NEWARK – As concerns over news of lead-contaminated water continue across the country, including the recent discovery of elevated lead levels in the water supply of many Newark public schools, U.S. Senators Bob Menendez and Cory Booker are pushing to boost investments in water infrastructure repairs to ensure clean and safe drinking water across New Jersey.
“The crisis in Flint and the recent revelations of lead contamination in the drinking water at our Newark public schools shines a bright light on the failure to invest in our aging and often crumbling infrastructure,” said Menendez. “No family should have to worry about the water their children drink. That’s why we must give our states and cities the tools they need to fix, upgrade and replace these failing systems that threaten the health of our families, our environment and our economy.”
“Under no circumstance should we jeopardize the health of our children and families due to inadequate investment in our nation’s crumbling water infrastructure,” said Booker. “Recent developments in Newark reinforce the fact that lead in our drinking water is a national issue that requires a robust response from every level of government. That’s why I stand committed to fighting for the federal resources needed to help finance critical water infrastructure upgrades that will create jobs, spur economic growth and most importantly protect the health and safety of our communities in New Jersey and across the nation.”
In a letter to the Chair and Ranking Member of the Senate Interior Appropriations Subcommittee, Sens. Lisa Murkowski (R-Alaska) and Tom Udall (D-N.M.), Menendez and Booker, joined a bi-partisan group of senators to press for at least $1.394 billion in funding for the Clean Water State Revolving Fund (CWSRF) and $863.2 million in funding for the Drinking Water State Revolving Fund (DWSRF). Together, these programs provide low cost financing to states and cities for a wide range of water infrastructure development projects.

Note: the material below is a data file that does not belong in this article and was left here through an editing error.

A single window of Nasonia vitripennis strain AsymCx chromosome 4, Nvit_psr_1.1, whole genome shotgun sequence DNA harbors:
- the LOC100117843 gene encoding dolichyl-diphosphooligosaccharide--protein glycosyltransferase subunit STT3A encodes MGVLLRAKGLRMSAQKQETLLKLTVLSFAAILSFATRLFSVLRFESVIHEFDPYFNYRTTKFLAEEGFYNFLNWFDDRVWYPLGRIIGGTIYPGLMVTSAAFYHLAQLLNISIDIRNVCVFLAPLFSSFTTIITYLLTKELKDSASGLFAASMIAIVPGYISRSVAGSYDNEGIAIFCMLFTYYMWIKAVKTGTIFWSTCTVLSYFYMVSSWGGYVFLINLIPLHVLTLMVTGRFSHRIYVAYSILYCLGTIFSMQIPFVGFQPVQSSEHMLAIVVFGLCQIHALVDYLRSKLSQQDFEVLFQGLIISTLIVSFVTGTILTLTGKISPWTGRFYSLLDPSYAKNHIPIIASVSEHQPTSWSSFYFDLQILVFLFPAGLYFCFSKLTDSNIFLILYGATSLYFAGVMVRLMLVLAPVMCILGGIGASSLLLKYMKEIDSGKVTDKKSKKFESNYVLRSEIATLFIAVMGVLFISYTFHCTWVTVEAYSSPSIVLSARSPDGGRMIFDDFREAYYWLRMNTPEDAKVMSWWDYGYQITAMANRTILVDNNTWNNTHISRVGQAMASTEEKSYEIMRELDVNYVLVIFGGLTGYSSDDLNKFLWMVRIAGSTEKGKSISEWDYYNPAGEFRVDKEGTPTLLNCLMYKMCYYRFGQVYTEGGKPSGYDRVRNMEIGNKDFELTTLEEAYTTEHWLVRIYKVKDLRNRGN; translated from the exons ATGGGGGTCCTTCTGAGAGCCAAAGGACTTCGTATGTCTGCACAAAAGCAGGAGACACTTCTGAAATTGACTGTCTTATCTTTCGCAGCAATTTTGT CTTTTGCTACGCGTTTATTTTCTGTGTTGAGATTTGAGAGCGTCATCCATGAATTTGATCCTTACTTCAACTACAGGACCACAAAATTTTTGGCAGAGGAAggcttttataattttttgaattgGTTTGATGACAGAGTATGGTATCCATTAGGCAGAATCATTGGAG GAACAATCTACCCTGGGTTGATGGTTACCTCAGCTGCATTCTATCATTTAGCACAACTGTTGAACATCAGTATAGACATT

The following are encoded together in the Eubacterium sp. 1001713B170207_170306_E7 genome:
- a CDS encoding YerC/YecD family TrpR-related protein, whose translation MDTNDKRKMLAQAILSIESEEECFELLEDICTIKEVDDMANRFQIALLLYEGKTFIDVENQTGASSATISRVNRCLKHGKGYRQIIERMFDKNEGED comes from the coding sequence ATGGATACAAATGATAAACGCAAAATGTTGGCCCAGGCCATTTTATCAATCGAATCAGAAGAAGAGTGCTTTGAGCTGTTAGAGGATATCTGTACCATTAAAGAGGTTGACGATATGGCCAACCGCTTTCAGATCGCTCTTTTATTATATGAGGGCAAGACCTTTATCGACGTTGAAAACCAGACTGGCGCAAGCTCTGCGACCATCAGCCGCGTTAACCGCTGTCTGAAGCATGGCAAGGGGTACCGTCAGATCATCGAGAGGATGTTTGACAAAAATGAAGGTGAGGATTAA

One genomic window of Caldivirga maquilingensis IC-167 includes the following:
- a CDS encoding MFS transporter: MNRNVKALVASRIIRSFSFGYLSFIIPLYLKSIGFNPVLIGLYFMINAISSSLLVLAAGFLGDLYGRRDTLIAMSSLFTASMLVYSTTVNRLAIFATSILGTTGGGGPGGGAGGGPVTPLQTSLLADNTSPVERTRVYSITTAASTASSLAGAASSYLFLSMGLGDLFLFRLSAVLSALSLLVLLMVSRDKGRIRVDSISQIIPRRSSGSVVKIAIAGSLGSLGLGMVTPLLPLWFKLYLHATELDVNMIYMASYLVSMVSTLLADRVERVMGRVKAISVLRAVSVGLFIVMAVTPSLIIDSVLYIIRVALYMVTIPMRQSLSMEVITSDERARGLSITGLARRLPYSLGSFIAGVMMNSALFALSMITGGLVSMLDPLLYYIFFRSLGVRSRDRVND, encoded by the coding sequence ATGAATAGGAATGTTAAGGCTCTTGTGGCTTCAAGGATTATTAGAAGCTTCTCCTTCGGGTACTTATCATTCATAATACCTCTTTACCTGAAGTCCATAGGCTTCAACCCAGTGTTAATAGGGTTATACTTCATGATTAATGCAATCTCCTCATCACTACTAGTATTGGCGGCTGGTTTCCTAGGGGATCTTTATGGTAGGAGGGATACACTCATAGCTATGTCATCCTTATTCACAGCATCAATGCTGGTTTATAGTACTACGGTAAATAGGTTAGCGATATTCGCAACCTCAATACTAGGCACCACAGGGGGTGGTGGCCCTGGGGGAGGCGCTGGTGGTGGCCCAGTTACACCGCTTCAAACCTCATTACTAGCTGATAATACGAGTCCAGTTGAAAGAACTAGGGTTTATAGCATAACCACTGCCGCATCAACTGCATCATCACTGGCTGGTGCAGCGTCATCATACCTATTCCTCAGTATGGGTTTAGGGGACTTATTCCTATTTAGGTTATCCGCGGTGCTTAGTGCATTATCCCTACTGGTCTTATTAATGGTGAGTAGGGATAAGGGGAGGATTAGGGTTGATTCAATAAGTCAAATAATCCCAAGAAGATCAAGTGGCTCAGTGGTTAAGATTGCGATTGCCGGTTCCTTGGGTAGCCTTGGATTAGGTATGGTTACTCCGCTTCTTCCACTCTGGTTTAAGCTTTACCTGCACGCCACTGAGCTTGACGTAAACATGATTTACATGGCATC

Menendez joined several other Democratic senators in sending a separate letter to Murkowski and Udall, pressing for $70 million in 2016 funding for the Water Infrastructure Finance and Innovation Act (WIFIA).
The new program provides low-cost loans to local governments that struggle with finding affordable financing options for replacing or upgrading water infrastructure.
The $70 million in WIFIA funding would help to leverage approximately $700 million in financing for water infrastructure projects across the country.
Earlier this month, Menendez unveiled the Lead-Safe Housing for Kids Act of 2016 to bring blood lead level standards in low income, federally assisted housing in line with the Centers for Disease Control and Prevention (CDC) guidelines.
He has also introduced the Sustainable Water Infrastructure Investment Act, cosponsored by Sen. Booker, which would leverage private financing for large-scale water infrastructure projects like replacing lead pipes.
Both Menendez bills have been included in the federal Lead and Clean Water Agenda package currently being developed in Congress.
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